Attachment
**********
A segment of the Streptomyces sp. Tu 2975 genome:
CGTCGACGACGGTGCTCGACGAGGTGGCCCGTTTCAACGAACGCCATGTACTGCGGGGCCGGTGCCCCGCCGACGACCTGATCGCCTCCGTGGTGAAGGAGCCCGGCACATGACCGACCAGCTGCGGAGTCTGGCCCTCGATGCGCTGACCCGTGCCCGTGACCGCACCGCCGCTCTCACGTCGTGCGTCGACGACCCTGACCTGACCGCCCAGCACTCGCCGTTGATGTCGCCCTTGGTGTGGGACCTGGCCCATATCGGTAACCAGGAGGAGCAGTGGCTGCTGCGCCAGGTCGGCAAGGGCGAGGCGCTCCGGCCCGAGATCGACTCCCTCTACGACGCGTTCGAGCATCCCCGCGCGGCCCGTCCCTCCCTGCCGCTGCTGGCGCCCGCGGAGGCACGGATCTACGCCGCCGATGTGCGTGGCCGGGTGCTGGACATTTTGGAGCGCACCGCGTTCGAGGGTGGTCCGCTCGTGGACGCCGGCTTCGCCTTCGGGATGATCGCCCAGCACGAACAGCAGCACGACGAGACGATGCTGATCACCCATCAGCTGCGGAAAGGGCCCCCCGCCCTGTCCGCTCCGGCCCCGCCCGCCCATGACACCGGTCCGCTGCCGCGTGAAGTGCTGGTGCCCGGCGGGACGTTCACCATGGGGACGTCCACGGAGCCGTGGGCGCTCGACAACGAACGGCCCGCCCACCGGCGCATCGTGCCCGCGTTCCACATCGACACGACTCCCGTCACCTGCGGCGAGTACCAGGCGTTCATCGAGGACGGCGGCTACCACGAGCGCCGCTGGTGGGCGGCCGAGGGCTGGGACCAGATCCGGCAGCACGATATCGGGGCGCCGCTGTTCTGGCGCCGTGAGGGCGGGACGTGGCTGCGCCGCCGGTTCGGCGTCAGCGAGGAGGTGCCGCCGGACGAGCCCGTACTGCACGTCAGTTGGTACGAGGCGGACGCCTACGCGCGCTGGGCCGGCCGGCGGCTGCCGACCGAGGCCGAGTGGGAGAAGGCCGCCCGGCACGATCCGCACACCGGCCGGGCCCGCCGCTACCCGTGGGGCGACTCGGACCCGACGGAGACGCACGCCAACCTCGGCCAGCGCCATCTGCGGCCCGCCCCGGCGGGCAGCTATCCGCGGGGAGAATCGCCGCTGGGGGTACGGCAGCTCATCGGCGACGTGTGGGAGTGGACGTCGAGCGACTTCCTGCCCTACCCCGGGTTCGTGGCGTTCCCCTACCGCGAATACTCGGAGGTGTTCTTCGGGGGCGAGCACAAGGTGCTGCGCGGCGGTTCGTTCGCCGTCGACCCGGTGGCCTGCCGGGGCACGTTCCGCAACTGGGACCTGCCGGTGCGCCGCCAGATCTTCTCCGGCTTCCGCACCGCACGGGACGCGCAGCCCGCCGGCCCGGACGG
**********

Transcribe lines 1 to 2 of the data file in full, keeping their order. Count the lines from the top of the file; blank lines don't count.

A segment of the Streptomyces sp. Tu 2975 genome:
CGTCGACGACGGTGCTCGACGAGGTGGCCCGTTTCAACGAACGCCATGTACTGCGGGGCCGGTGCCCCGCCGACGACCTGATCGCCTCCGTGGTGAAGGAGCCCGGCACATGACCGACCAGCTGCGGAGTCTGGCCCTCGATGCGCTGACCCGTGCCCGTGACCGCACCGCCGCTCTCACGTCGTGCGTCGACGACCCTGACCTGACCGCCCAGCACTCGCCGTTGATGTCGCCCTTGGTGTGGGACCTGGCCCATATCGGTAACCAGGAGGAGCAGTGGCTGCTGCGCCAGGTCGGCAAGGGCGAGGCGCTCCGGCCCGAGATCGACTCCCTCTACGACGCGTTCGAGCATCCCCGCGCGGCCCGTCCCTCCCTGCCGCTGCTGGCGCCCGCGGAGGCACGGATCTACGCCGCCGATGTGCGTGGCCGGGTGCTGGACATTTTGGAGCGCACCGCGTTCGAGGGTGGTCCGCTCGTGGACGCCGGCTTCGCCTTCGGGATGATCGCCCAGCACGAACAGCAGCACGACGAGACGATGCTGATCACCCATCAGCTGCGGAAAGGGCCCCCCGCCCTGTCCGCTCCGGCCCCGCCCGCCCATGACACCGGTCCGCTGCCGCGTGAAGTGCTGGTGCCCGGCGGGACGTTCACCATGGGGACGTCCACGGAGCCGTGGGCGCTCGACAACGAACGGCCCGCCCACCGGCGCATCGTGCCCGCGTTCCACATCGACACGACTCCCGTCACCTGCGGCGAGTACCAGGCGTTCATCGAGGACGGCGGCTACCACGAGCGCCGCTGGTGGGCGGCCGAGGGCTGGGACCAGATCCGGCAGCACGATATCGGGGCGCCGCTGTTCTGGCGCCGTGAGGGCGGGACGTGGCTGCGCCGCCGGTTCGGCGTCAGCGAGGAGGTGCCGCCGGACGAGCCCGTACTGCACGTCAGTTGGTACGAGGCGGACGCCTACGCGCGCTGGGCCGGCCGGCGGCTGCCGACCGAGGCCGAGTGGGAGAAGGCCGCCCGGCACGATCCGCACACCGGCCGGGCCCGCCGCTACCCGTGGGGCGACTCGGACCCGACGGAGACGCACGCCAACCTCGGCCAGCGCCATCTGCGGCCCGCCCCGGCGGGCAGCTATCCGCGGGGAGAATCGCCGCTGGGGGTACGGCAGCTCATCGGCGACGTGTGGGAGTGGACGTCGAGCGACTTCCTGCCCTACCCCGGGTTCGTGGCGTTCCCCTACCGCGAATACTCGGAGGTGTTCTTCGGGGGCGAGCACAAGGTGCTGCGCGGCGGTTCGTTCGCCGTCGACCCGGTGGCCTGCCGGGGCACGTTCCGCAACTGGGACCTGCCGGTGCGCCGCCAGATCTTCTCCGGCTTCCGCACCGCACGGGACGCGCAGCCCGCCGGCCCGGACGG